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Passport: The Hidden Manual

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The official passport documentation has a long, example driven style. Some people like that. Some people, on the other hand, want to know "when I call this function, what's it going to do?" This is for those people.

If you find inaccuracies, please feel free to open an issue or a PR.

Passport class

When you import 'passport', you get back an instance of the "Passport" class. You can create new passport instances:

import passport from 'passport';

const myPassport = new passport.Passport();

You'd want to do this if you want to use Passport in a library, and you don't want to pollute the "global" passport with your authentication strategies.


Returns a middleware which must be called at the start of connect or express based apps. This sets req._passport, which passport uses all over the place. Calling app.use(passport.initialize()) for more than one passport instance will cause problems.

This will also set up req.login() and req.logout().


"If your application uses persistent login sessions, passport.session() middleware must also be used." Should be after your session middleware.

This returns a middleware which will try to read a user out of the session; if one is there, it will store the user in req.user, if not, it will do nothing. Behind the scenes, this:


is actually the same as:


which is using the built-in "session strategy". You can customize this behavior by registering your own session strategy.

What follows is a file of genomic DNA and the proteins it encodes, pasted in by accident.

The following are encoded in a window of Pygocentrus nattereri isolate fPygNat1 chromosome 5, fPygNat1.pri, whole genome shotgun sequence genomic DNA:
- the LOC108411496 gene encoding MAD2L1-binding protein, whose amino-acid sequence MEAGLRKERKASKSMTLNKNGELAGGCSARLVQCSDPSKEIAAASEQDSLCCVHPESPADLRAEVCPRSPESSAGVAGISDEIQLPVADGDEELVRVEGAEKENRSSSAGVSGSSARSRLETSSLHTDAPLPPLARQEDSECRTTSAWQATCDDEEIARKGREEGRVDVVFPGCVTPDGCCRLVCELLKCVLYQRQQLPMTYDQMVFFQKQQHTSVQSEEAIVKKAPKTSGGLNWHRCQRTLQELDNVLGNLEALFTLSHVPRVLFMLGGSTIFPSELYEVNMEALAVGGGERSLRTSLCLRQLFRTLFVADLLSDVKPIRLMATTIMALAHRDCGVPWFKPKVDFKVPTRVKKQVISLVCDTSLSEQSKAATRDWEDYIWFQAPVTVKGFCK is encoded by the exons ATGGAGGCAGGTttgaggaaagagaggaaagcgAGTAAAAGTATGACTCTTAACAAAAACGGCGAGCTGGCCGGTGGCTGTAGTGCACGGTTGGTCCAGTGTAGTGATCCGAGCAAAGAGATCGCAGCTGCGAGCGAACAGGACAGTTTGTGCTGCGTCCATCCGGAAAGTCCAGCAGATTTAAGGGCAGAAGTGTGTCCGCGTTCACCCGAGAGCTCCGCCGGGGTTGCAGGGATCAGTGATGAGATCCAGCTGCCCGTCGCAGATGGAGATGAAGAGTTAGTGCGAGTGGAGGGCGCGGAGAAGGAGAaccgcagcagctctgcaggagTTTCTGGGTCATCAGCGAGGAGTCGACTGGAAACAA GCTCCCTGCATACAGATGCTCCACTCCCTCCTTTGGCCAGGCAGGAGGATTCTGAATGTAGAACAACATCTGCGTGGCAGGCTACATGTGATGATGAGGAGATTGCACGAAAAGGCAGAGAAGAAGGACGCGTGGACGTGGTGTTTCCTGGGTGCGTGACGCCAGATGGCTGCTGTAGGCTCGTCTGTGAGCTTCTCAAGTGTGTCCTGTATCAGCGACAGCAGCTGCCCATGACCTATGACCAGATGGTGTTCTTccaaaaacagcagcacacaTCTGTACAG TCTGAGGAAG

session() does take an 'options' object. You can set pass {pauseStream: true} to turn on a hacky work-around for problems with really old node.js versions (pre-v0.10). Never set this true.

passport.authenticate(strategyName[, options][, callback])

strategyName is the name of a strategy you've previously registered with passport.use(name, ...). This can be an array, in which case the first strategy to succeed, redirect, or error will halt the chain. Auth failures will proceed through each strategy in series, failing if all fail.

This function returns a middleware which runs the strategies. If one of the strategies succeeds, this will set req.user. If you pass no options or callback, and all strategies fail, this will write a 401 to the response. Note that some strategies may also cause a redirect (OAuth, for example).

Valid options:

  • successRedirect - path to redirect to on a success.
  • failureRedirect - path to redirect to on a failure (instead of 401).
  • failureFlash - True to flash failure messages or a string to use as a flash message for failures (overrides any from the strategy itself).
  • successFlash - True to flash success messages or a string to use as a flash message for success (overrides any from the strategy itself).
  • successMessage - True to store success message in req.session.messages, or a string to use as override message for success.
  • failureMessage - True to store failure message in req.session.messages, or a string to use as override message for failure.